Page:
Early Agriculture and Plant Domestication in New Guinea and Island Southeast Asia

  title={Early Agriculture and Plant Domestication in New Guinea and Island Southeast Asia},
  author={Tim Denham},
  journal={Current Anthropology},
  pages={S379 - S395}
  • T. Denham
  • Published 25 May 2011
  • Environmental Science
  • Current Anthropology
A multidimensional conceptual framework is advanced that characterizes early agriculture as a subset of human-environment interactions. Three cross-articulating dimensions of human-environment interaction are considered that accommodate the varied expressions of early agriculture in different parts of the world: spatial scales, transformative mechanisms, and temporalities of associated phenomena. These ideas are applied and exemplified at two different scales of resolution—contextual and… 

Asian Crop Dispersal in Africa and Late Holocene Human Adaptation to Tropical Environments

Occupation of the humid tropics by Late Holocene food producers depended on the use of vegetative agricultural systems. A small number of vegetative crops from the Americas and Asia have come to

Agroforestry and Its Impact in Southeast Asia

  • C. Hunt
  • Environmental Science
    Oxford Research Encyclopedia of Environmental Science
  • 2020
Research during the late 20th and early 21st centuries found that traces of human intervention in vegetation in Southeast Asian and Australasian forests started extremely early, quite probably close

Foraging–Farming Transitions in Island Southeast Asia

The origins of agriculture have been debated by archaeologists for most of the discipline’s history, no more so than in Island Southeast Asia. The orthodox view is that Neolithic farmers spread south

The Origins of Plant Cultivation and Domestication in the New World Tropics

This paper reviews this body of evidence and assesses current views about how and why domestication and plant food production arose and it is becoming clear that the more interesting question may be the origins of plant cultivation rather than the origin of agriculture.

Ritual, Landscapes of Exchange, and the Domestication of Canarium: A Seram Case Study

  • R. Ellen
  • Environmental Science
    Asian Perspectives
  • 2019
abstract:It is widely accepted that a major historic pathway to agriculture in the tropics has been via the management of forest and reliance on tree resources. Using ethnographic and ethnobotanical



The development of Sahul agriculture with Australia as bystander

The distribution of food-plants—both potential and actually exploited — reflects the natural history of contact across the seas and through the region, often long before Pleistocene times. The later

Envisaging early agriculture in the Highlands of New Guinea: landscapes, plants and practices

Although the antiquity and nature of the earliest agriculture in the Highlands of New Guinea are debatable, several key facets of those practices can be elicited. Here, ethnographic, archaeological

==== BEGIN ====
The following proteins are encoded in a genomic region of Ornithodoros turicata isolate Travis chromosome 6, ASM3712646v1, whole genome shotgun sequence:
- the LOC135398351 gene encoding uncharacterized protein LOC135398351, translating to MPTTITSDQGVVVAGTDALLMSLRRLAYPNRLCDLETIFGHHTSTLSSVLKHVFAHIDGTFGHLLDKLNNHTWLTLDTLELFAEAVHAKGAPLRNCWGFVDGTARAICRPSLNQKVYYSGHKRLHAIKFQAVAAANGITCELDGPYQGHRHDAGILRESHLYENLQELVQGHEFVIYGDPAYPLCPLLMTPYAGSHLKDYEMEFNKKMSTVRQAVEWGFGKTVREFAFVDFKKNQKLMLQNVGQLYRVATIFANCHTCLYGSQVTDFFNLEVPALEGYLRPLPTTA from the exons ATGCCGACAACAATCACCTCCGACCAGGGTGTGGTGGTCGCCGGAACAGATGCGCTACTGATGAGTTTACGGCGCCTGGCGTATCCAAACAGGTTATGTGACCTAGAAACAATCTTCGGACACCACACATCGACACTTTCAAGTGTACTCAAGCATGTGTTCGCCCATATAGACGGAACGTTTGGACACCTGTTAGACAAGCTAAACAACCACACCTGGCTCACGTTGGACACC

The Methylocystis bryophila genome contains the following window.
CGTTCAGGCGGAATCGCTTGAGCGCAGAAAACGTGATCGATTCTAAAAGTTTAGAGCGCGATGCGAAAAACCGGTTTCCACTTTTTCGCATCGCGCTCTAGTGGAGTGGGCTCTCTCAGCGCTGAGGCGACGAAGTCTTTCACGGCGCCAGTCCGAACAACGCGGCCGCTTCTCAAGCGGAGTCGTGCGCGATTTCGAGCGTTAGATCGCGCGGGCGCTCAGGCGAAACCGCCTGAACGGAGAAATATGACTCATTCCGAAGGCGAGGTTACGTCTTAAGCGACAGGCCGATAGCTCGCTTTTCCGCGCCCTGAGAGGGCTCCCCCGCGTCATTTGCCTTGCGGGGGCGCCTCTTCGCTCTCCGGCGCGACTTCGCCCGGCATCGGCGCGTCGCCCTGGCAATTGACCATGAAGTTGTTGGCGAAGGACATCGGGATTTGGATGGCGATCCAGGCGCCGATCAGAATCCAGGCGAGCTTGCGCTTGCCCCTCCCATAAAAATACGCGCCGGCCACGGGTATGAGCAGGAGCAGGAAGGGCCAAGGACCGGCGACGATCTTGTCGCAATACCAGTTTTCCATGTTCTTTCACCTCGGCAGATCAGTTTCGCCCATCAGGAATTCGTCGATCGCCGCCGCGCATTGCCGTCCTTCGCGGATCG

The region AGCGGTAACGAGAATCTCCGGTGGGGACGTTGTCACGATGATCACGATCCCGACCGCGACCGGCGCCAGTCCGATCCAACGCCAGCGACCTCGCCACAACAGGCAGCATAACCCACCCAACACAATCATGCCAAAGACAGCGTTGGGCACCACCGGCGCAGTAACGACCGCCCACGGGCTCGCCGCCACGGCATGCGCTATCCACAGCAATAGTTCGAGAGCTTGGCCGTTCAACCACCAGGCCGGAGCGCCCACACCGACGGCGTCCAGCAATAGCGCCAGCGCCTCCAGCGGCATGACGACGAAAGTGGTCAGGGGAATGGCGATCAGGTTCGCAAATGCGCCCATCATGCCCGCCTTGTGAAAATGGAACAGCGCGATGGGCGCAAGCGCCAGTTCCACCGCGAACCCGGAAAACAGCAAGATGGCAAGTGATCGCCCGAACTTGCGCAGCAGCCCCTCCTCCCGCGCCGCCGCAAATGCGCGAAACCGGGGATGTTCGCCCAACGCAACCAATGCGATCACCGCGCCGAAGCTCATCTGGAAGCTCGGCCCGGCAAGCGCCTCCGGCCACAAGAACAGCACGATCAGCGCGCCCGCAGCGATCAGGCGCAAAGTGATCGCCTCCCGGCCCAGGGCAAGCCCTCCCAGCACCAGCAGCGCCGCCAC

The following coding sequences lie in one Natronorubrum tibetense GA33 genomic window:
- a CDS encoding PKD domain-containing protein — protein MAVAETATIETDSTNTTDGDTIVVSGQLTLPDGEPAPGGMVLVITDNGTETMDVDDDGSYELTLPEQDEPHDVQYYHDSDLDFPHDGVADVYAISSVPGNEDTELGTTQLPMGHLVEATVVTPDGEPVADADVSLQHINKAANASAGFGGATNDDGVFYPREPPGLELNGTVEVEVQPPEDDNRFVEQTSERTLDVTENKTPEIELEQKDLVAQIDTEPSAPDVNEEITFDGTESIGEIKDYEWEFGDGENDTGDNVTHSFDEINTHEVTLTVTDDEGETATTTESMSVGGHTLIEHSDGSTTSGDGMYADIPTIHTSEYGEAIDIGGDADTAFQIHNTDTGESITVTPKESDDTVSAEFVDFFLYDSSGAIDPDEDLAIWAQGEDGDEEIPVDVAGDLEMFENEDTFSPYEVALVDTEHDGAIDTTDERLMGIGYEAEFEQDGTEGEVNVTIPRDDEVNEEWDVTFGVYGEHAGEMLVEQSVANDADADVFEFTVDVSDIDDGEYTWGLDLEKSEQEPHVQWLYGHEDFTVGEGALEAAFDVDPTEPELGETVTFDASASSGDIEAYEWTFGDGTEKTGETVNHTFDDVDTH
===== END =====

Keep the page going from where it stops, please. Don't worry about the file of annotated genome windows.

The roots of agriculture and arboriculture in New Guinea: Looking beyond Austronesian expansion, Neolithic packages and indigenous origins

Agriculture and arboriculture in New Guinea, like many other aspects of material culture, are often characterized as either introduced by Austronesian language-speakers in the mid-Holocene or as

New evidence and revised interpretations of early agriculture in Highland New Guinea

This review of the evidence for early agriculture in New Guinea supported by new data from Kuk Swamp demonstrates that cultivation had begun there by at least 6950–6440 cal BP and probably much

An Integrated Perspective On The Austronesian Diaspora: The Switch from Cereal Agriculture to Maritime Foraging in the Colonisation of Island Southeast Asia

Abstract This paper reviews the archaeological evidence for maritime interaction spheres in Island Southeast Asia during the Neolithic and preceding millennia. It accepts that cereal agriculture was

Wetland drainage and agricultural transformations in the southern highlands of Papua New Guinea.

Drawing on archae-ological and oral historical lines of evidence, a detailed account of wetland use in the Tari region of the Southern Highlands of Papua New Guinea is offered, suggesting a complex intersection of hydrological constraints and increasing demands on production, relating specifically to the production of pigs.

Agriculture and Sociopolitical Organization in New Guinea Highlands Prehistory

By the New Guinea Highlands we mean the high valleys within the central cordillera of the island between about 1300 and 2500 m, which are the home of relatively large populations living in deforested

Prehistoric human impact on rainforest biodiversity in highland New Guinea

  • S. Haberle
  • Environmental Science, Geography
    Philosophical Transactions of the Royal Society B: Biological Sciences
  • 2007
The analysis shows that the collapse of key forest habitats in the highland valleys is evident during the Mid–Late Holocene, and changes are best explained by the adoption of new land management practices and altered disturbance regimes associated with agricultural activity, though climate change may also play a role.

Early Agriculture in the Highlands of New Guinea: An Assessment of Phase 1 at Kuk Swamp

New lines of multi- disciplinary evidence suggest a revised interpretation of the wetland archaeological evidence for Phase 1 at Kuk does not negate a long-term trajectory towards agriculture in the highlands of New Guinea from the Early Holocene.

Horticultural experimentation in northern Australia reconsidered

Did the banana, yam and taro arrive in Australia at the hands of Europeans or come across the Torres Strait 2000 years before? Reviewing the evidence from herbaria histories and anthropology, the